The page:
In the meantime, I recommend that you consult the high level SHA-2 migration guide from Entrust. It is a very good starting-point and will help increase your awareness level on this upcoming SHA-1 to SHA-2 upgrade.


Java Application Scalability

Eric Smith from AppDynamics recently released a great article on application scalability.

Essentially the main point is that the ability or effectiveness of scaling vertically/horizontally your application depend on various factors, more complex than just looking at the OS CPU and memory utilization.

Proper usage of the right tools and capture of application specific metrics are crucial in order to identify tuning opportunities. This approach will also help you determine the right initial and incremental infrastructure/middleware sizing for your on-premise or in the cloud production environment, reducing your client hardware/hosting long-term cost and improve the ROI.

For example, if you we look at your Java application LIVE data (OldGen footprint after a major collection). Some applications have LIVE data which depend mainly on the concurrent load and/or active users e.g. session footprint and other long-lives cached objects. These applications will benefit well from vertical or horizontal scaling as load is split across more JVM processes and/or physical VM's, reducing pressure point on the JVM fundamentals such as the garbage collection process.

On the contrary, Java applications dealing with large LIVE data footprint due to excessive caching, memory leaks etc. will poorly scale since this memory footprint is "cloned" entirely or partially over the new JVM processes or physical VM's. These applications will benefit significantly from an application and JVM optimization project which can both improve the performance and scalability, thus reducing the need to "over-scale" your environment in long-term.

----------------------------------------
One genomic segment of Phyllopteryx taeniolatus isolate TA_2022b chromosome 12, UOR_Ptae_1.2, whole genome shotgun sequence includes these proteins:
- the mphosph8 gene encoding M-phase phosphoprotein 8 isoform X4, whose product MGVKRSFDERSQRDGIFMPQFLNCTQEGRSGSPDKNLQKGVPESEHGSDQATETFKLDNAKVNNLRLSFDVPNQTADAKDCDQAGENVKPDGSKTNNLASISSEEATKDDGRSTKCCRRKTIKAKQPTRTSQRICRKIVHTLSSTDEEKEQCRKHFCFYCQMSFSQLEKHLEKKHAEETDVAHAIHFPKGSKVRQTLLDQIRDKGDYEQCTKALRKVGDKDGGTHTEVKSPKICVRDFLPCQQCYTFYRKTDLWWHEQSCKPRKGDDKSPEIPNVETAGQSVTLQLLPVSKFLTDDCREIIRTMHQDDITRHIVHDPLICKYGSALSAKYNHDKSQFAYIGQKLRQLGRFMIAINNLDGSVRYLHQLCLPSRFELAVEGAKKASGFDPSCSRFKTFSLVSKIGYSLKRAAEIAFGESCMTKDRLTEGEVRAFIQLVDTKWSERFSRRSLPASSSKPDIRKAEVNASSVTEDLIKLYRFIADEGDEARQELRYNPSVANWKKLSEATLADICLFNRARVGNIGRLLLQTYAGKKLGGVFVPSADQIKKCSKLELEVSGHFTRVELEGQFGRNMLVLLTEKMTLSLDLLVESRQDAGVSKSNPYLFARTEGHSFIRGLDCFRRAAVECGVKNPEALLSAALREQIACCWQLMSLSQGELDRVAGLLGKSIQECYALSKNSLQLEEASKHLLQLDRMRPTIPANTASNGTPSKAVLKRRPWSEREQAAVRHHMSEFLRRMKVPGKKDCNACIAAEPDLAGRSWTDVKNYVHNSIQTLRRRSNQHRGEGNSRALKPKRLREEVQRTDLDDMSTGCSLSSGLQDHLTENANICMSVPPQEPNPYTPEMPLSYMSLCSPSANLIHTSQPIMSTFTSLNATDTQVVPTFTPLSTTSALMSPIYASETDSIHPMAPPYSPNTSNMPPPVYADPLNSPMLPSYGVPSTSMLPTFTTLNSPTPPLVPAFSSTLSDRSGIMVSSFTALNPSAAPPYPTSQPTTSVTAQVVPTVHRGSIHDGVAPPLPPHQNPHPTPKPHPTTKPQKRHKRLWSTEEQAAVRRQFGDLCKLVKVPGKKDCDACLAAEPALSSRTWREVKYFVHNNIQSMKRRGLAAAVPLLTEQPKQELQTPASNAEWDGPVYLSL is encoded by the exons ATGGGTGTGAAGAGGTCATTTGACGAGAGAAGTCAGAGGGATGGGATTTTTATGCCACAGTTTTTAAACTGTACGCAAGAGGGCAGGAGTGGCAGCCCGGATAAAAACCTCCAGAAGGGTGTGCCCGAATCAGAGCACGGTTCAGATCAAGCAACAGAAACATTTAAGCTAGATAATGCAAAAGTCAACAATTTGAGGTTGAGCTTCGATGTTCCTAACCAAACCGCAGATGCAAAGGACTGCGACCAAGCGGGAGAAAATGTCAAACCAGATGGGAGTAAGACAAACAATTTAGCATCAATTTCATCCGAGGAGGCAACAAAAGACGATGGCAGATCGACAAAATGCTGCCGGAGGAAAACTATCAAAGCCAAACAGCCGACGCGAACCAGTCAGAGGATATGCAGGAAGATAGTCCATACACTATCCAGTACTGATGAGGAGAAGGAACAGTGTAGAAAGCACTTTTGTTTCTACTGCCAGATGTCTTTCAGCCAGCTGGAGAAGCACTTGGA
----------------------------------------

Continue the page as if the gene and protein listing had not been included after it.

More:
DevOps and Continuous Delivery - Weekly articles

I would like to inform my fellow readers that I am currently preparing a cluster of fresh articles on Java Performance following intense troubleshooting and performance tuning work over the past 12 months.

In the meantime, I recommend the following list of fresh DevOps related articles from Electric Cloud which offer different perspectives on this practice.

Please stay tune for more updates...



DevOps - 2015 Guide to Continuous Delivery from DZone

I would like to share with my fellow readers that DZone has published a great 2015 guide about Continuous Delivery, which is a core principle and goal of the DevOps methodology.

If you are part of an organization about to implement DevOps principles, emerging tools or simply wish to improve your knowledge and awareness on Continuous Delivery, I highly recommend that you download your own copy today, it is FREE!

Thank you.



Java Performance Optimization - DZone Refcard

This post is to inform you that I published recently a recent refcard on Java Performance Optimization which is now available from DZone. Refcardz are basically “Cheat Sheets” which can be very useful for Developers and Application Support individuals.

I highly recommend that you download your own copy today, it is FREE!

For now, find below a small teaser:

It is possible to define “optimal performance” in different ways, but the basic elements are: the ability of a Java program to perform its computing tasks within the business response time requirements, and the ability of an application to fulfill its business functions under high volume, in a timely manner, with high reliability and low latency. Sometimes the numbers themselves become patternized: for some major websites, a page response time of 500ms maximum per user function is considered optimal. This Refcard will include target numbers when appropriate, but in most cases you will need to decide these on your own, based on business requirements and existing performance benchmarks…”

Please feel free to comment and ask me any question on this subject.

Thank you.

JCG Member DZone MVB